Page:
Gen Zers & Money: Getting ready for college

Most Gen Zers are more anxious about the number in their bank account
Gen Zers & Money: Getting ready for college
Marilyn Pinto, Rebel Educator & Founder, KFI GLOBAL

For many Gen Zers, going off to college comes with equal parts of excitement and trepidation. While it’s easy to understand why they would be excited, the trepidation is more nuanced. 

Most Gen Zers nowadays aren’t just concerned with the grade on their report. They are also, understandably more anxious about the number in their bank account. With skyrocketing inflation and the looming global recession, they are under immense pressure to manage their finances smartly and effectively to deal with the cost-of-living crisis that’s pummeling economies worldwide.

This is actually quite a tall order since most of them have had little to no formal training in managing their own money. This is why the first order of business is to remedy this. As much as this won’t be what most Gen Zers want to hear – it’s imperative that they make time to get properly educated on the basics of personal finance. 

A good program in financial education will properly cover knowledge of all the fundamental concepts, which is beyond the scope of this article. But more importantly, a good program will mold their mindset and attitude. And this is key to long-term behavior change.

It’s important to keep in mind that managing one’s finances smartly and responsibly isn’t a sprint, it’s more of a marathon. It requires long-term thinking and financial behaviors that align with this objective. Impulse control and delayed gratification become keywords in this quest. 

These two inextricably linked concepts underpin all teachings in personal finance and are essential for students to master if they are to be fiscally responsible. They are, however, not easy, especially given our culture of instant gratification. Training themselves to resist temptation and hold out for a better reward in the future is a skill worth cultivating and not just for better finances. This skill has been shown to directly correlate to better academic performance, higher paying jobs, better health, and more successful relationships.

With these three concepts of long-term thinking, impulse control, and delayed gratification forming the strategic framework, we can now look into some of the tactical ways for students to deal with the cost-of-living crisis.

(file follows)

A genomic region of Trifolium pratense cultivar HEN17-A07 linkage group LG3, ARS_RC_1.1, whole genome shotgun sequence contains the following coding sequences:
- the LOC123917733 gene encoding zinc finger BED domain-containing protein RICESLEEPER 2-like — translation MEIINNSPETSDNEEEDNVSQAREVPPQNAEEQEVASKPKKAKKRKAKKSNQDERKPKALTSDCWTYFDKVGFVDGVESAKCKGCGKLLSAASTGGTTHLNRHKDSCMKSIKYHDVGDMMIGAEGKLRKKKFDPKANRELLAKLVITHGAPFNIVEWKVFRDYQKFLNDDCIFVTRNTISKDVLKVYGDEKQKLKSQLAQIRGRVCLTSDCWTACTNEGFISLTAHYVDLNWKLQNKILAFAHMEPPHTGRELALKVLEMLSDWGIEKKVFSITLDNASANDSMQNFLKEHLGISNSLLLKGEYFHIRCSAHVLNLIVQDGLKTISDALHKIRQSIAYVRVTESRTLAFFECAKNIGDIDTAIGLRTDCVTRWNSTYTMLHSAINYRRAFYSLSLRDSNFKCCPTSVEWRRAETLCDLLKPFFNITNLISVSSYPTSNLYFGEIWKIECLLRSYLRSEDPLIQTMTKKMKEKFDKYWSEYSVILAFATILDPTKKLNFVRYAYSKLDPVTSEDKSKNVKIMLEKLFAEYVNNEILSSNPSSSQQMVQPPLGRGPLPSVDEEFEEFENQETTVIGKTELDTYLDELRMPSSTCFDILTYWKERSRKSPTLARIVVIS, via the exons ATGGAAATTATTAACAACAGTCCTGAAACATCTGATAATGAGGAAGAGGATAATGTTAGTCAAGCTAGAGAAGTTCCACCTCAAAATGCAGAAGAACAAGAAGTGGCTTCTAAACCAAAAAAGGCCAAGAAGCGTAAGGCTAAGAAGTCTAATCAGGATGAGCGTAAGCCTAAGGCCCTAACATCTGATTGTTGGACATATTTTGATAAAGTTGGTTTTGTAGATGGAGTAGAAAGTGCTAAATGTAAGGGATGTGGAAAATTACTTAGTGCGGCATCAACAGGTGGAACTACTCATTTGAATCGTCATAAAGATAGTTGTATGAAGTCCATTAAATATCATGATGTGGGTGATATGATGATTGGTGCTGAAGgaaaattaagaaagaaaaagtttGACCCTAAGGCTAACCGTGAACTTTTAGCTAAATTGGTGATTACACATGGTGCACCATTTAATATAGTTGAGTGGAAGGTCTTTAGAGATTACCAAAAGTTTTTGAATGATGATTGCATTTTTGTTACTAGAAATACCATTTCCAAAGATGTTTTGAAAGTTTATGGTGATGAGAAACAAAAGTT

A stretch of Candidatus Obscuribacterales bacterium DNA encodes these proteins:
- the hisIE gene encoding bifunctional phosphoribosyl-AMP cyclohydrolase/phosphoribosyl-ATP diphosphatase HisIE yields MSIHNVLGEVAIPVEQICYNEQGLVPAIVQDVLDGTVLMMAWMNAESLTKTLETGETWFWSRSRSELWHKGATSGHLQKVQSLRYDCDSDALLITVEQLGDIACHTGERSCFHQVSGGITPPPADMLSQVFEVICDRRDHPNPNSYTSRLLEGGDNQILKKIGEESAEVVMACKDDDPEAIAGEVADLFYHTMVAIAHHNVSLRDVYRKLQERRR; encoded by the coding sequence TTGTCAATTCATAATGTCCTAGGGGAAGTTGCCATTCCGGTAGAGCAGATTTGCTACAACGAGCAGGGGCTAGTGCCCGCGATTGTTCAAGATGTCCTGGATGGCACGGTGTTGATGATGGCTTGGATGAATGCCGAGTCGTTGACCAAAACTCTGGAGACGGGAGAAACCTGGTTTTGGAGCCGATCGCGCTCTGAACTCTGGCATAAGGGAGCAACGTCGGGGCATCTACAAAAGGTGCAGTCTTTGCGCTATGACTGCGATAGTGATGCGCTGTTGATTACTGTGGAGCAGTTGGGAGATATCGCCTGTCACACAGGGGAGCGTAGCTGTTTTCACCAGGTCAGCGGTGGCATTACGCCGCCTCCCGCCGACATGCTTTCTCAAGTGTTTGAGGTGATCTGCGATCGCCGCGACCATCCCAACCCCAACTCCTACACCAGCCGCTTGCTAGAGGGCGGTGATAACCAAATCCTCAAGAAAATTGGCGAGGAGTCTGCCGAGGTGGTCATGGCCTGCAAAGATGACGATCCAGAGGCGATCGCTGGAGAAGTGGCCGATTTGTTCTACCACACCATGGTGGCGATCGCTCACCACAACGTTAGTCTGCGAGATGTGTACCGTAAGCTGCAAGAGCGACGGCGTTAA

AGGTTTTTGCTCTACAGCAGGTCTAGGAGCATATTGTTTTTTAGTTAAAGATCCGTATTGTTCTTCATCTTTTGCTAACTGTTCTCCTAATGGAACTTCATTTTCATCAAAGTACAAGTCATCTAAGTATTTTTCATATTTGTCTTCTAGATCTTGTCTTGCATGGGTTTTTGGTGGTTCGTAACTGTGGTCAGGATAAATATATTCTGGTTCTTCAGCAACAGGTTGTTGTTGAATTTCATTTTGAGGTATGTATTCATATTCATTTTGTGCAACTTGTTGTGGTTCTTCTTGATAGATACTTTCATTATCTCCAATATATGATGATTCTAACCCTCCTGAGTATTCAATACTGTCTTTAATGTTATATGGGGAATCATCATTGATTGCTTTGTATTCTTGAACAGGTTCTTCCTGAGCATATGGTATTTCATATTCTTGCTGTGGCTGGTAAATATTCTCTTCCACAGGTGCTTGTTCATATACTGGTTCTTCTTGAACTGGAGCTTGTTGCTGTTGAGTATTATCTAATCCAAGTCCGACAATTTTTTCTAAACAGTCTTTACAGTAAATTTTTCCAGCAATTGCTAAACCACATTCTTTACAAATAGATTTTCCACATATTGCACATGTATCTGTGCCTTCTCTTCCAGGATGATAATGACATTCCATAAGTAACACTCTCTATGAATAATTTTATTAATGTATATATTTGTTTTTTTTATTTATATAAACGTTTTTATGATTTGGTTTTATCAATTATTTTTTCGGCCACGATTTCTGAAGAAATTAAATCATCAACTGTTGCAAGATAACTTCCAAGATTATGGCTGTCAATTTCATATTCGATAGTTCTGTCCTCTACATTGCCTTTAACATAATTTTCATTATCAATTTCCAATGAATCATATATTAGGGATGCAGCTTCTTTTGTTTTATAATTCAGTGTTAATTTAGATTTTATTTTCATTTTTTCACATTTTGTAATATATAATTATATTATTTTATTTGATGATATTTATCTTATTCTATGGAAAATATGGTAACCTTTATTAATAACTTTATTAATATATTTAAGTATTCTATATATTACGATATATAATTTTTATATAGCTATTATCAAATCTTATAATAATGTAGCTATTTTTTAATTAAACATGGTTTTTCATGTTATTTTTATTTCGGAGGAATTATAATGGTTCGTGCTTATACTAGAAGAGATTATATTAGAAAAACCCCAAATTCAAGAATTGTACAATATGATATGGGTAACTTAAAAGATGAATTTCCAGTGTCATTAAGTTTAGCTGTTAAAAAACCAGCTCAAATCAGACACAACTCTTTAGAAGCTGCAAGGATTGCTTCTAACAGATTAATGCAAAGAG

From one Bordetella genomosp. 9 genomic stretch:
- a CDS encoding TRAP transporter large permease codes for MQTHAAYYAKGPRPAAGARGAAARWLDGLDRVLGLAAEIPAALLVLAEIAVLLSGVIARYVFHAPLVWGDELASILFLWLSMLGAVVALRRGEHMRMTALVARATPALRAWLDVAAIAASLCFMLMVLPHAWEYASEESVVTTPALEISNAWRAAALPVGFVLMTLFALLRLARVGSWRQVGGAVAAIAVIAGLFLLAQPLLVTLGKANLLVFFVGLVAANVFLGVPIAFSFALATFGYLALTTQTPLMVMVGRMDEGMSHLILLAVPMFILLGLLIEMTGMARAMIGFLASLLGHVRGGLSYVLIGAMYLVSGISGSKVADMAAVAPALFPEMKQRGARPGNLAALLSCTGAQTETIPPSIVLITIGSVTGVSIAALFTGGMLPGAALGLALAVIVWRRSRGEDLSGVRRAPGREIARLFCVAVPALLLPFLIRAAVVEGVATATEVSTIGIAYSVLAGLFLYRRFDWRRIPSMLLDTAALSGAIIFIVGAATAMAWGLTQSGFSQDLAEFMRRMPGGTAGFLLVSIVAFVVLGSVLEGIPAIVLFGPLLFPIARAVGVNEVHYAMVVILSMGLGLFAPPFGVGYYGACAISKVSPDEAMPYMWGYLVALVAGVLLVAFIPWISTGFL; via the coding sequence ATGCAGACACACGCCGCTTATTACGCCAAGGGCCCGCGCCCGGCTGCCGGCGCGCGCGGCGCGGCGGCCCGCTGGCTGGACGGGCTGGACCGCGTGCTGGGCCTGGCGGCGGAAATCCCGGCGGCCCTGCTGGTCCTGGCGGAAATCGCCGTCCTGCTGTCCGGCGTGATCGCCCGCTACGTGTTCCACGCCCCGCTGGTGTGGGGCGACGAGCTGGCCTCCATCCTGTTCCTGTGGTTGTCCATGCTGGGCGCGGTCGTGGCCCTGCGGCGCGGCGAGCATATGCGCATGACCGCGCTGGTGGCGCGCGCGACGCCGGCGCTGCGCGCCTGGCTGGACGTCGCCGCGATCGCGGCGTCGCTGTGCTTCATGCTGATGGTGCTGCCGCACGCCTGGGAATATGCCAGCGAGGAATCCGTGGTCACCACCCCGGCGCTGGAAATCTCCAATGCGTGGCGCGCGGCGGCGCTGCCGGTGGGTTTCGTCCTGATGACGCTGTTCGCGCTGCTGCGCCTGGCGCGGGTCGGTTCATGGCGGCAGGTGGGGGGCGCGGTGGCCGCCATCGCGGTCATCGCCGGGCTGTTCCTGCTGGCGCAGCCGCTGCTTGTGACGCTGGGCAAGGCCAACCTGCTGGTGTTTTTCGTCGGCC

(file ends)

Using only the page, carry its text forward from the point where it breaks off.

Be wary of taking on debt


Whether through credit cards, car loans, or personal loans; with the cost of credit increasing, Gen Zers should carefully evaluate whether the debt being taken on is prudent and consistent with their financial goals for the future. 

Be extra vigilant with all financial transactions


This encompasses everything from going through credit card and bank statements to grocery and restaurant bills with a fine-tooth comb. Aside from picking up on fraudulent transactions, it has the added benefit of making students keenly aware of the prices and costs involved. Particularly in today’s frictionless payment culture, simply swiping or tapping our payment cards insulates us from knowing exactly how much we’re spending, which of course makes us spend more.

Pay off all credit card balances in full and on time


Though this comes under the aspect of taking on debt, it’s significant enough to bear flagging and repeating. Unpaid balances and late payments are the first steps in a rapid downward spiral toward financial ruin. It’s important to take steps to prevent this early on – by being careful not buying anything they can’t pay off in full at the end of the month, and by activating trip wires to ensure all payments are made on time.

Maintain a budget


This habit of planning for and allocating money goes a long way to developing financial discipline. It sets up guard rails for expenditure and makes students aware of how well they are progressing in their financial goals. The process of deciding how much to spend and on what, gives students a sense of control, and successfully managing and sticking to a budget gives them a well-deserved sense of accomplishment. Budgeting also tends to sharpen important money skills of bargain hunting, comparison shopping, and price negotiation.

Be mindful of social media use


With its hyper-targeted advertising, and algorithms that seem to exactly know what Gen Zers want even before they do, social media platforms make it increasingly difficult to resist buying temptations. It’s hard to not fall prey to these tantalizing baits and that means even the best-laid budgeting plans will suffer a massive setback if students aren’t careful. Social media platforms also seem to fan the desire to ‘Keep up with the Joneses. Watching the deeply enviable lives of celebrities, influencers and friends paraded before them in high-definition makes ‘FOMO’ very real. Being aware of how insidiously this works to trigger their spending impulses is a necessary bulwark against this rising tide of excessive social media use.

These tactical steps work in tandem with the strategic framework detailed earlier in the article and together they help create the best chance of success; not just against the current cost-of-living crisis but also against the financial headwinds that students are bound to face in their journey to adulthood.

Disclaimer: Opinions conveyed in this article are solely those of the author. The information presented in this article is intended for informational purposes only. It does not constitute advice on tax and legal matters; neither are they financial or investment recommendations. Refer to our full disclaimer policy here.